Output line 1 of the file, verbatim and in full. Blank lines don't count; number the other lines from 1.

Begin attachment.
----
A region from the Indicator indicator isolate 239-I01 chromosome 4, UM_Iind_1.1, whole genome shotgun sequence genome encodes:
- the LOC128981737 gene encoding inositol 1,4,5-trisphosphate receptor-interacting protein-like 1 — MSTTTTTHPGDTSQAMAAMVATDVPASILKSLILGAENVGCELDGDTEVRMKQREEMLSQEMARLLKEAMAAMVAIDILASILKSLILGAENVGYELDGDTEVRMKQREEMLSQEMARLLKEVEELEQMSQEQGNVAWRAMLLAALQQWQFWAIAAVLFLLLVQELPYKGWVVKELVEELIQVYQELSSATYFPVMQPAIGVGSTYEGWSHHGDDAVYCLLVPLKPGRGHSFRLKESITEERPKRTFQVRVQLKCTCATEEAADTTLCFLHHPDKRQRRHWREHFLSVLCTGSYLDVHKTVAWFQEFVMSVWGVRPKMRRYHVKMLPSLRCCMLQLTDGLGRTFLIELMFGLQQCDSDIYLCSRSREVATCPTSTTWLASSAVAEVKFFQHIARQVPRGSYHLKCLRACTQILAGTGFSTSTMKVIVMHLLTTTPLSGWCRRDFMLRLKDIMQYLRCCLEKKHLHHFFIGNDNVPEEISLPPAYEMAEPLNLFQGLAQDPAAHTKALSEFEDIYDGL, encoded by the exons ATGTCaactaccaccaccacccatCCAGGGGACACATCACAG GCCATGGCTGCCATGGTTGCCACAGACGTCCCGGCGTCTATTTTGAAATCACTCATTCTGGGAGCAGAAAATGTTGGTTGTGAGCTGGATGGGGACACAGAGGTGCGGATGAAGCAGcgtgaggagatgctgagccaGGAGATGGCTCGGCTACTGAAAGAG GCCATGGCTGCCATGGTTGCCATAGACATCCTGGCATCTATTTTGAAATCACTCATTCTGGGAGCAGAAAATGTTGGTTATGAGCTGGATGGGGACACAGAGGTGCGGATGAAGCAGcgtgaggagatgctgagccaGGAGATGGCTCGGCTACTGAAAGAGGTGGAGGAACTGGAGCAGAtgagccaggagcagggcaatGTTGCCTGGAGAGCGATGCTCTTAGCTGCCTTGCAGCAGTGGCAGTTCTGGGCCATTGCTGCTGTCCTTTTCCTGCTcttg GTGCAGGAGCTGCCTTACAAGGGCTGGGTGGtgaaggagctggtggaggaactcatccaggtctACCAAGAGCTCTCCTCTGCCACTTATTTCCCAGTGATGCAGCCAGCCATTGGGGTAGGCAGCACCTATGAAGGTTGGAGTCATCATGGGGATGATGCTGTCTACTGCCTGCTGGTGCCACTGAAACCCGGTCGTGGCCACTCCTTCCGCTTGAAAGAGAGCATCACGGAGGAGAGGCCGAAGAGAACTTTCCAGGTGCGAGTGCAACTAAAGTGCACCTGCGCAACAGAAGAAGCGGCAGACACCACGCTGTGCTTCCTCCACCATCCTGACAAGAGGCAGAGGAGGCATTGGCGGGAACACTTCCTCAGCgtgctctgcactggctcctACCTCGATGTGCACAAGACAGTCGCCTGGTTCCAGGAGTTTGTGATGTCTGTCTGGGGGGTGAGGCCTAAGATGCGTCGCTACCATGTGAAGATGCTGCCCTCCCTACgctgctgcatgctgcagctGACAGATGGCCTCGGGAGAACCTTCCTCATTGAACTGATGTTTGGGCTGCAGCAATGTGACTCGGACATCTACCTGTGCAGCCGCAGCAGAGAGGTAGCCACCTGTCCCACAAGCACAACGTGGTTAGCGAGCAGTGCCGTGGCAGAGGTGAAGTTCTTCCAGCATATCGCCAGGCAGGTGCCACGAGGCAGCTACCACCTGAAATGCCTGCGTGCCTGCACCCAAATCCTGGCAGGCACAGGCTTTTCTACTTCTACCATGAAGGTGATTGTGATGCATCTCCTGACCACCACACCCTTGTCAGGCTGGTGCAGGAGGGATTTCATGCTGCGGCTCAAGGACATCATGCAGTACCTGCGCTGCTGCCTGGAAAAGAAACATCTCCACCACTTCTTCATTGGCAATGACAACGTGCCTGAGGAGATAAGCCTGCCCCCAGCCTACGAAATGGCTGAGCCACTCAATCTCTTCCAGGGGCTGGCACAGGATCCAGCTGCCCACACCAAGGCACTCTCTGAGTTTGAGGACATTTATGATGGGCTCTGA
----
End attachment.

A region from the Indicator indicator isolate 239-I01 chromosome 4, UM_Iind_1.1, whole genome shotgun sequence genome encodes: